When Who Shot Rock opens here on June 26, there will be several examples of Jim Marshall’s work included in the exhibition.
Unfortunately, Marshall — heralded by the New York Times as “a photographer whose images of Jimi Hendrix, the Rolling Stones, Johnny Cash and others in the 1960s and ’70s helped define their subjects as well as rock ’n’ roll photography itself” — won’t be around to participate.
The groundbreaking artist died overnight on Tuesday in a hotel in New York. He was 74.
From today’s NYT:
Born in Chicago on Feb. 3, 1936, he moved with his family to San Francisco two years later. His father, a housepainter, left when he was a boy, and his mother worked in a laundry. As a child he enjoyed playing with his Kodak Brownie, but it was not until about 1960 that Mr. Marshall, equipped with his first Leica M2, found his calling through a chance encounter with John Coltrane. “He asked me for directions to a club,” he said in a 2004 interview. “I told him I’d pick him up and take him there if he’d let me take his picture.”
In addition to Coltrane, he shot Miles Davis, Thelonious Monk and other jazz stars, but he is best known for his extensive catalog of 1960s and ’70s rockers, which includes most of the San Francisco psychedelic groups as well as Jim Morrison, the Who, Led Zeppelin, Neil Young and the Allman Brothers Band.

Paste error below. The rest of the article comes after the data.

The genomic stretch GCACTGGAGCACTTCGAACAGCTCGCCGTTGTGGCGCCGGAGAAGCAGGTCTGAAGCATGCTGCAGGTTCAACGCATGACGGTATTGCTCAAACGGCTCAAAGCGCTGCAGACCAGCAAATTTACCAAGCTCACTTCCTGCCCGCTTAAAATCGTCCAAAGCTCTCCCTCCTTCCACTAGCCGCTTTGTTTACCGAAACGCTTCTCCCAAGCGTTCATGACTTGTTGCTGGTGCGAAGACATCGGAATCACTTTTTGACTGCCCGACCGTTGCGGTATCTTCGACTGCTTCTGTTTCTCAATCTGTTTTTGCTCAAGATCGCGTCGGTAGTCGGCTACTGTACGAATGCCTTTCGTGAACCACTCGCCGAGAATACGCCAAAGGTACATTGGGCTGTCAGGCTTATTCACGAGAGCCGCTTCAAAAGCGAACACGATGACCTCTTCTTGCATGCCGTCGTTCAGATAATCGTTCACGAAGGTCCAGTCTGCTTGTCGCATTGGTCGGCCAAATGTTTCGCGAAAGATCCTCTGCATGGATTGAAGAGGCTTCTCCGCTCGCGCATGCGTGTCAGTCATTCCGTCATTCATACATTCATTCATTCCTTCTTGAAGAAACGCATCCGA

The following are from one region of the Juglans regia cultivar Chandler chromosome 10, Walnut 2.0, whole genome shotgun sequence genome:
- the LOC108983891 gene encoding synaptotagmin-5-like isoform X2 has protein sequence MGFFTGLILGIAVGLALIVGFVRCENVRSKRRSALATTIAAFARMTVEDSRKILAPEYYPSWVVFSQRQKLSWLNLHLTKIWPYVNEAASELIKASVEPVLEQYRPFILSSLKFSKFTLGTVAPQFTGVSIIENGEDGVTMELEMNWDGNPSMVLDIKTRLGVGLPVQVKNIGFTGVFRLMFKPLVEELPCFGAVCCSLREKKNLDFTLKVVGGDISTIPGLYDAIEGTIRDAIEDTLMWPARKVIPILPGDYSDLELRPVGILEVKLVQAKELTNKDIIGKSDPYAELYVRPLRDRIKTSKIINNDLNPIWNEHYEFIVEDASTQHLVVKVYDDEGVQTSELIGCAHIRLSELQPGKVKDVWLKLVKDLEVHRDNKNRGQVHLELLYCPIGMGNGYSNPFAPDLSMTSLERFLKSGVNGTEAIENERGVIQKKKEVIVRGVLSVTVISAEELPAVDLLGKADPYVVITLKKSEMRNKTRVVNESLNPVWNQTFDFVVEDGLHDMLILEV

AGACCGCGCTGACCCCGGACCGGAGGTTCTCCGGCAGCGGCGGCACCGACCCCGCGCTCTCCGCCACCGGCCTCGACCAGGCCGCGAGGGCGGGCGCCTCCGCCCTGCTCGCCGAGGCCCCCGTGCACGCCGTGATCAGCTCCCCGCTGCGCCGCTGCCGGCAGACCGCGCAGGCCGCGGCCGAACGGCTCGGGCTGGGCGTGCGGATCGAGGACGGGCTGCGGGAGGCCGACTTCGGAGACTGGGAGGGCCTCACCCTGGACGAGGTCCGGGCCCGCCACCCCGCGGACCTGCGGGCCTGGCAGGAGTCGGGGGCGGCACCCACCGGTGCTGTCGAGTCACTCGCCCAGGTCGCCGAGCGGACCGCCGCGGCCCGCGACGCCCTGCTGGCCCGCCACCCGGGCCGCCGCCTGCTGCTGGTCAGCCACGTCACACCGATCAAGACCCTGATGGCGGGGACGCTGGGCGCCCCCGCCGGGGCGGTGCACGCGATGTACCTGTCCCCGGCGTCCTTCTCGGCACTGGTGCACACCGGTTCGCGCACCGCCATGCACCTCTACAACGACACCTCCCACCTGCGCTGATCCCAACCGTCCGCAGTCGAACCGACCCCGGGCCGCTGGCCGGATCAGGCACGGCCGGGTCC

In 1962 Mr. Marshall moved to Greenwich Village, where his neighbors included Mr. Dylan and Judy Collins. But after two years he returned to San Francisco, where he remained. In his career he shot for Rolling Stone and other magazines and had more than 500 album cover credits.
In crisp photographs, shot mostly in black and white and with a stable of trusty Leica rangefinders, Mr. Marshall captured pop stars in their full onstage glory, as well as in unguarded offstage scenes that humanized them as approachable or vulnerable.
Among his most famous pictures are Hendrix setting his guitar aflame at the Monterey International Pop Festival in 1967, which established Hendrix’s early reputation as a wild man; Cash angrily gesturing with his middle finger while at the San Quentin State Prison in 1969; a boyish Bob Dylan following a stray tire down a New York street in 1963; and Janis Joplin clutching a bottle of Southern Comfort backstage in 1968.
To get those pictures he insisted on extraordinary access, and usually got it. He was a favored portraitist for many of his subjects, who sometimes allowed him to follow them for days. He was the only photographer allowed backstage for the Beatles’ 1966 farewell concert in San Francisco, was at Woodstock in 1969, and shot the Rolling Stones’ 1972 tour on assignment for Life magazine.
Go here to view a NYT slideshow of Marshall’s work.